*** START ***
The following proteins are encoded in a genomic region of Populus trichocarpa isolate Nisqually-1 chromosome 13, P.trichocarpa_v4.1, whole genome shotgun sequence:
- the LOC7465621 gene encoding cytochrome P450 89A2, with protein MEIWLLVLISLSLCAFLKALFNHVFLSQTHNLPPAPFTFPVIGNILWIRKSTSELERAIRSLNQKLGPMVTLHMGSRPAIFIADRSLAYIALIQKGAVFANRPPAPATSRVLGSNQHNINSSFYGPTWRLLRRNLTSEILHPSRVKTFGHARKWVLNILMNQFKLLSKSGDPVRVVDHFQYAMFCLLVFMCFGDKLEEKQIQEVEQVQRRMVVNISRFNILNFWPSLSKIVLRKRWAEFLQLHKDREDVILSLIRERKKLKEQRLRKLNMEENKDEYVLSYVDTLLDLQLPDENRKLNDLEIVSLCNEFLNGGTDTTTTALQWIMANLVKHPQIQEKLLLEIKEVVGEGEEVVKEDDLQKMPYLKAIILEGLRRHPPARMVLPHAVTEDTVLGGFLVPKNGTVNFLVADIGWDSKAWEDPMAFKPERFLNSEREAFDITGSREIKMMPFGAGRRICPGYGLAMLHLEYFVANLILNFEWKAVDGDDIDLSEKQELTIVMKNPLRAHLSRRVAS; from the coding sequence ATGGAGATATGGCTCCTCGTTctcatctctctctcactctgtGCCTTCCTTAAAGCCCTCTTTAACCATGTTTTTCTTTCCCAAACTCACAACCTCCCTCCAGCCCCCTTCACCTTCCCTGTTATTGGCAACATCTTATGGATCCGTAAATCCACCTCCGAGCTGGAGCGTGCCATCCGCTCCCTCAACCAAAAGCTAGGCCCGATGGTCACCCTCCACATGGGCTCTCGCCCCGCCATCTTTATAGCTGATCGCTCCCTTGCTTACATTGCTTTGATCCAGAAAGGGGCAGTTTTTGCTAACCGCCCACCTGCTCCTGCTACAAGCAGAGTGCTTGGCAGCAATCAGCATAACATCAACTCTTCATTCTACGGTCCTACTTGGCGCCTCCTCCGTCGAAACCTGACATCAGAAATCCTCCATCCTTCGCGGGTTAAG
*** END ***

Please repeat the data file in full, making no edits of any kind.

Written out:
The following proteins are encoded in a genomic region of Populus trichocarpa isolate Nisqually-1 chromosome 13, P.trichocarpa_v4.1, whole genome shotgun sequence:
- the LOC7465621 gene encoding cytochrome P450 89A2, with protein MEIWLLVLISLSLCAFLKALFNHVFLSQTHNLPPAPFTFPVIGNILWIRKSTSELERAIRSLNQKLGPMVTLHMGSRPAIFIADRSLAYIALIQKGAVFANRPPAPATSRVLGSNQHNINSSFYGPTWRLLRRNLTSEILHPSRVKTFGHARKWVLNILMNQFKLLSKSGDPVRVVDHFQYAMFCLLVFMCFGDKLEEKQIQEVEQVQRRMVVNISRFNILNFWPSLSKIVLRKRWAEFLQLHKDREDVILSLIRERKKLKEQRLRKLNMEENKDEYVLSYVDTLLDLQLPDENRKLNDLEIVSLCNEFLNGGTDTTTTALQWIMANLVKHPQIQEKLLLEIKEVVGEGEEVVKEDDLQKMPYLKAIILEGLRRHPPARMVLPHAVTEDTVLGGFLVPKNGTVNFLVADIGWDSKAWEDPMAFKPERFLNSEREAFDITGSREIKMMPFGAGRRICPGYGLAMLHLEYFVANLILNFEWKAVDGDDIDLSEKQELTIVMKNPLRAHLSRRVAS; from the coding sequence ATGGAGATATGGCTCCTCGTTctcatctctctctcactctgtGCCTTCCTTAAAGCCCTCTTTAACCATGTTTTTCTTTCCCAAACTCACAACCTCCCTCCAGCCCCCTTCACCTTCCCTGTTATTGGCAACATCTTATGGATCCGTAAATCCACCTCCGAGCTGGAGCGTGCCATCCGCTCCCTCAACCAAAAGCTAGGCCCGATGGTCACCCTCCACATGGGCTCTCGCCCCGCCATCTTTATAGCTGATCGCTCCCTTGCTTACATTGCTTTGATCCAGAAAGGGGCAGTTTTTGCTAACCGCCCACCTGCTCCTGCTACAAGCAGAGTGCTTGGCAGCAATCAGCATAACATCAACTCTTCATTCTACGGTCCTACTTGGCGCCTCCTCCGTCGAAACCTGACATCAGAAATCCTCCATCCTTCGCGGGTTAAG